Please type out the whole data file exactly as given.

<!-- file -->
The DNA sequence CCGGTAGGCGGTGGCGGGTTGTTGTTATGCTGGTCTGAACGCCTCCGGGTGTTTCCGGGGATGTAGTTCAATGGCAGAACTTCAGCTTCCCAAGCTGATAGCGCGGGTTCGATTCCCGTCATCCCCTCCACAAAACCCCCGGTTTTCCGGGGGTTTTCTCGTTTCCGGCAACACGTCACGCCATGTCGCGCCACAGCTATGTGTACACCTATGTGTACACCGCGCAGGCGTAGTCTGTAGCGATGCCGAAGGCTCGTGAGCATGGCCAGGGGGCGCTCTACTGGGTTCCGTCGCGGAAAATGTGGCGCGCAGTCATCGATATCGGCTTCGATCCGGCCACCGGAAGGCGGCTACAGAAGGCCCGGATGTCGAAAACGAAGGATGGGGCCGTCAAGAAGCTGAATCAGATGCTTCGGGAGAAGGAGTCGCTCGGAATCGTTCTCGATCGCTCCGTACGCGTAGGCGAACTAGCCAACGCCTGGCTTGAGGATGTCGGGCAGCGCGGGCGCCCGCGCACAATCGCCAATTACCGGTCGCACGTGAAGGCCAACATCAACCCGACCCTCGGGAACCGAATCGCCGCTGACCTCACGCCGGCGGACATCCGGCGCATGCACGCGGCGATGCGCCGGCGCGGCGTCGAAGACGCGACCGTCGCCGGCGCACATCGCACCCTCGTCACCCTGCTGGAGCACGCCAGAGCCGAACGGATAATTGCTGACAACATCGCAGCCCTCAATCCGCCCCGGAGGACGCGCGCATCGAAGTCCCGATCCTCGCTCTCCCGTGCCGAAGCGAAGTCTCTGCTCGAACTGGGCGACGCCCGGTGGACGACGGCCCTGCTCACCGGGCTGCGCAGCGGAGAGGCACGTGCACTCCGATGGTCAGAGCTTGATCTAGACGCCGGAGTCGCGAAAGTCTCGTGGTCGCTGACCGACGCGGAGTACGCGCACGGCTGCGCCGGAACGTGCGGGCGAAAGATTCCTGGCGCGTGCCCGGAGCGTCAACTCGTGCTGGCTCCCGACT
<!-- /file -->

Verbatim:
The DNA sequence CCGGTAGGCGGTGGCGGGTTGTTGTTATGCTGGTCTGAACGCCTCCGGGTGTTTCCGGGGATGTAGTTCAATGGCAGAACTTCAGCTTCCCAAGCTGATAGCGCGGGTTCGATTCCCGTCATCCCCTCCACAAAACCCCCGGTTTTCCGGGGGTTTTCTCGTTTCCGGCAACACGTCACGCCATGTCGCGCCACAGCTATGTGTACACCTATGTGTACACCGCGCAGGCGTAGTCTGTAGCGATGCCGAAGGCTCGTGAGCATGGCCAGGGGGCGCTCTACTGGGTTCCGTCGCGGAAAATGTGGCGCGCAGTCATCGATATCGGCTTCGATCCGGCCACCGGAAGGCGGCTACAGAAGGCCCGGATGTCGAAAACGAAGGATGGGGCCGTCAAGAAGCTGAATCAGATGCTTCGGGAGAAGGAGTCGCTCGGAATCGTTCTCGATCGCTCCGTACGCGTAGGCGAACTAGCCAACGCCTGGCTTGAGGATGTCGGGCAGCGCGGGCGCCCGCGCACAATCGCCAATTACCGGTCGCACGTGAAGGCCAACATCAACCCGACCCTCGGGAACCGAATCGCCGCTGACCTCACGCCGGCGGACATCCGGCGCATGCACGCGGCGATGCGCCGGCGCGGCGTCGAAGACGCGACCGTCGCCGGCGCACATCGCACCCTCGTCACCCTGCTGGAGCACGCCAGAGCCGAACGGATAATTGCTGACAACATCGCAGCCCTCAATCCGCCCCGGAGGACGCGCGCATCGAAGTCCCGATCCTCGCTCTCCCGTGCCGAAGCGAAGTCTCTGCTCGAACTGGGCGACGCCCGGTGGACGACGGCCCTGCTCACCGGGCTGCGCAGCGGAGAGGCACGTGCACTCCGATGGTCAGAGCTTGATCTAGACGCCGGAGTCGCGAAAGTCTCGTGGTCGCTGACCGACGCGGAGTACGCGCACGGCTGCGCCGGAACGTGCGGGCGAAAGATTCCTGGCGCGTGCCCGGAGCGTCAACTCGTGCTGGCTCCCGACT